Thank you to our speakers and to committee members for providing such a good seminar and of course to those who took the time to attend, giving such positive feedback.


Heather Weeks

Field Spaniel Society Breed Health Coordinator



Speaker Profiles: -

Professor Mike Herrtage MA BVSc DVSc DVR DVD DSAM DipECVIM DipECVDI MRCVS

Professor of Small Animal MedicineDean of Queen's Veterinary School Hospital, speaking on Enocrine Diseases

Personal profile:

Mike Herrtage graduated from the Liverpool University and is currently Professor of Small Animal Medicine. He is Dean of the Cambridge Veterinary School and is in charge of the small animal medicine and diagnostic imaging services at the Queen’s Veterinary School Hospital. His clinical responsibilities include all aspects of small animal medicine and diagnostic imaging.

He was awarded the British Small Animal Veterinary Association (B.S.A.V.A.) Woodrow Award in 1986 for outstanding contributions in the field of small animal veterinary medicine and the B.S.A.V.A. Blaine Award for outstanding contributions to the advancement of small animal medicine in 2000. In 2014, he was awarded the World Small Animal Veterinary Association International Award for Scientific Achievement for outstanding contributions by a veterinarian, who has had a significant impact on the advancement of knowledge concerning the cause, detection, cure and/or control of disorders of companion animals.

He has been President of the British Veterinary Radiology Association, President of the British Small Animal Veterinary Association, President of the European Society of Veterinary Internal Medicine and President of the European Board of Veterinary Specialisation. He is a Diplomate of both the European College of Veterinary Internal Medicine and of the European College of Veterinary Diagnostic Imaging and was until recently President of the European College of Veterinary Internal Medicine.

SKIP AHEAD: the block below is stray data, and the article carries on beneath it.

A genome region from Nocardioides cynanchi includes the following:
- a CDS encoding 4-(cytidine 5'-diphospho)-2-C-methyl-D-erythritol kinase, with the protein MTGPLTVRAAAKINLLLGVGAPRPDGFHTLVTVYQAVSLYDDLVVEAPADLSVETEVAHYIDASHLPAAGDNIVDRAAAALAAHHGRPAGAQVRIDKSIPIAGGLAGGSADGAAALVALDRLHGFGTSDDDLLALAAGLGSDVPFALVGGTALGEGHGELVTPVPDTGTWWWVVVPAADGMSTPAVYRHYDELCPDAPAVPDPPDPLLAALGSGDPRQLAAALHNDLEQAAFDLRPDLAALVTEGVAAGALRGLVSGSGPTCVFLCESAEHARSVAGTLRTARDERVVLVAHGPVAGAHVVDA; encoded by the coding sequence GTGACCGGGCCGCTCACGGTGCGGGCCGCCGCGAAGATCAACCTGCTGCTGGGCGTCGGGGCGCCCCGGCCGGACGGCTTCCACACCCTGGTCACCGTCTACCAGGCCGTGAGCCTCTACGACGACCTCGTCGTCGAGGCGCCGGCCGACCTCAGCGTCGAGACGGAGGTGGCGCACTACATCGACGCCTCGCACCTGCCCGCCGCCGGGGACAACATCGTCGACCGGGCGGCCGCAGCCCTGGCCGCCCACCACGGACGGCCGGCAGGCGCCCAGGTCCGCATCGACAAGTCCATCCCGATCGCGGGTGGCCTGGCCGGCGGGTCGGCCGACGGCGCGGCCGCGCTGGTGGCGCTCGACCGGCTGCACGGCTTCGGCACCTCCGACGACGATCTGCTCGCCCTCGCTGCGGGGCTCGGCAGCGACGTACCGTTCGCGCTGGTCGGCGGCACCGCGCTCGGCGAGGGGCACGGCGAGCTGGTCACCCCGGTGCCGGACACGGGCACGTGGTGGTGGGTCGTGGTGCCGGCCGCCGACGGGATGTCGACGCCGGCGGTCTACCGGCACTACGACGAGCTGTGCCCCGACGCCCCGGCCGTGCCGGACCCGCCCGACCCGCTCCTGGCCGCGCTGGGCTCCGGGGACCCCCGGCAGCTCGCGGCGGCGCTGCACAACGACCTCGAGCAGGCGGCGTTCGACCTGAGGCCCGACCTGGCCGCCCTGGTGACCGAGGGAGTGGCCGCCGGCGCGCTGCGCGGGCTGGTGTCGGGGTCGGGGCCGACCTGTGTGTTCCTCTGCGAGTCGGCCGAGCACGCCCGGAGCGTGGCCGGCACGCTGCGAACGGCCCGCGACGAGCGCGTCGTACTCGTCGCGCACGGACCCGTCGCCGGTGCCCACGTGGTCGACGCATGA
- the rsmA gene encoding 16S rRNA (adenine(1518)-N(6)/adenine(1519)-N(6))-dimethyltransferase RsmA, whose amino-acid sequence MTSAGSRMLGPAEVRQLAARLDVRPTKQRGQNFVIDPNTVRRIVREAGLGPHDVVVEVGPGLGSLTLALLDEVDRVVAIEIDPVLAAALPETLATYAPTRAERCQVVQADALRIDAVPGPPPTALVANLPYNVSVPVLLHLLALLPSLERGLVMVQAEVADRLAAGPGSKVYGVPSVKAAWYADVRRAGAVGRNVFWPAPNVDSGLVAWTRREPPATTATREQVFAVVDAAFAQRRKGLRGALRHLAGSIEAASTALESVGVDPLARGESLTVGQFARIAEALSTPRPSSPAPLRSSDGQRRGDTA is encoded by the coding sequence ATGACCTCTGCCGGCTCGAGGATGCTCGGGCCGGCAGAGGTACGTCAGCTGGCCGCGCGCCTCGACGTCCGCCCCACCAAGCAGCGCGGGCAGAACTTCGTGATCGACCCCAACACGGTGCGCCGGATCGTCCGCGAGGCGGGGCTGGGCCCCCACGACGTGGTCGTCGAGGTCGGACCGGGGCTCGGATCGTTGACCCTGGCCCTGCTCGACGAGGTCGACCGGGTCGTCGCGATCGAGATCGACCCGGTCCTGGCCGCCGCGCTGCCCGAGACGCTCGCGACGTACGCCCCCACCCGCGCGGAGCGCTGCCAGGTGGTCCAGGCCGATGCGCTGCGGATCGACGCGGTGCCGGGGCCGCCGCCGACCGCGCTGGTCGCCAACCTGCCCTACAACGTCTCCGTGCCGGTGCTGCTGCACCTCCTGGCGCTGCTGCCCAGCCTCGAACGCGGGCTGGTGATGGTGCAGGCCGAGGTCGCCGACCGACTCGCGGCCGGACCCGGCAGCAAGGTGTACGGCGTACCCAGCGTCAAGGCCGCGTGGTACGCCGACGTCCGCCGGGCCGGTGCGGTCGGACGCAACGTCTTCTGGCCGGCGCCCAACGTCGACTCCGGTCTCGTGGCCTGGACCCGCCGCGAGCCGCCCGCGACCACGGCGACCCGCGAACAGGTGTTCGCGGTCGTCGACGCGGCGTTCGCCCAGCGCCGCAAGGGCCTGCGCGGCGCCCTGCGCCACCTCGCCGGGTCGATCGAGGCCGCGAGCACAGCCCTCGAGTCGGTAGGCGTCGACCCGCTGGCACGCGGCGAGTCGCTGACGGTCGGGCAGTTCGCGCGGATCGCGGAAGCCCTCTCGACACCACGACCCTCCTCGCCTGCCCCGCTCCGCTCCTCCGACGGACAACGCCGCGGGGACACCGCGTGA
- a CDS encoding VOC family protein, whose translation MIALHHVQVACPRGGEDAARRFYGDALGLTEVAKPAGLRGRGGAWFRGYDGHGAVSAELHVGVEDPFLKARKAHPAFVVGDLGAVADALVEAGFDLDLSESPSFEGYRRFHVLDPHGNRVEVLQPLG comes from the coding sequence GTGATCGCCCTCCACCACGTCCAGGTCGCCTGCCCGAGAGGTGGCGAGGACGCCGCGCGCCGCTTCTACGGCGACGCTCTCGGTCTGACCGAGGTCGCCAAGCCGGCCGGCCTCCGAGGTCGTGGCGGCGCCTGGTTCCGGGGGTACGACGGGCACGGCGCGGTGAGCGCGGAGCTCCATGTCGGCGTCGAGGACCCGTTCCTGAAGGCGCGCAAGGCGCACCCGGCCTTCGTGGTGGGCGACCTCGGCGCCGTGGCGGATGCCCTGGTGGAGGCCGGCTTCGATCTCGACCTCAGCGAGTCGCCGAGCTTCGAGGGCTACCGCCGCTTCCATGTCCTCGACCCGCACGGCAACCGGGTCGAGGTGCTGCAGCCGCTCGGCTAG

He has spoken at many international meetings and published over 200 articles in refereed journals.

Special interest in endocrine and metabolic disorders.


Dr Jane Dobson MA BVetMed, DVetMed, DipECVIM-CA (IntMed, Oncol, RadOnc) MRCVS

University Reader in Veterinary Oncology, speaking on Mammary Tumours and related cancers

Personal profile:

Graduate of the Royal Veterinary College, worked as houseman / registrar at the Beaumont Hospital (RVC) before studying comparative oncology at the Royal Marsden Hospital, London. In 1984, moved to Cambridge as research assistant working on hyperthermia in the treatment of cancer, leading to DVetMed in 1989. Received BSAVA Woodrow award in 1994, Diplomate of ECVIM-CA, Internal Medicine in 1997, received BSAVA Blaine award in 2001.

Founding Diplomate in the subspeciality of Oncology in ECVIM, 2004 and founding member of the European Radiation Oncology Education & Credentials Committee, 2013. RCVS recognized specialist in Veterinary Oncology.

Special interests:

Main interests are in anti-cancer chemotherapy, radiotherapy and research into breed associated tumours in dogs. Co-author of Small Animal Oncology, co-editor of 2nd & 3rd edition of the BSAVA Manual of Canine and Feline Oncology and author of over 70 peer reviewed publications.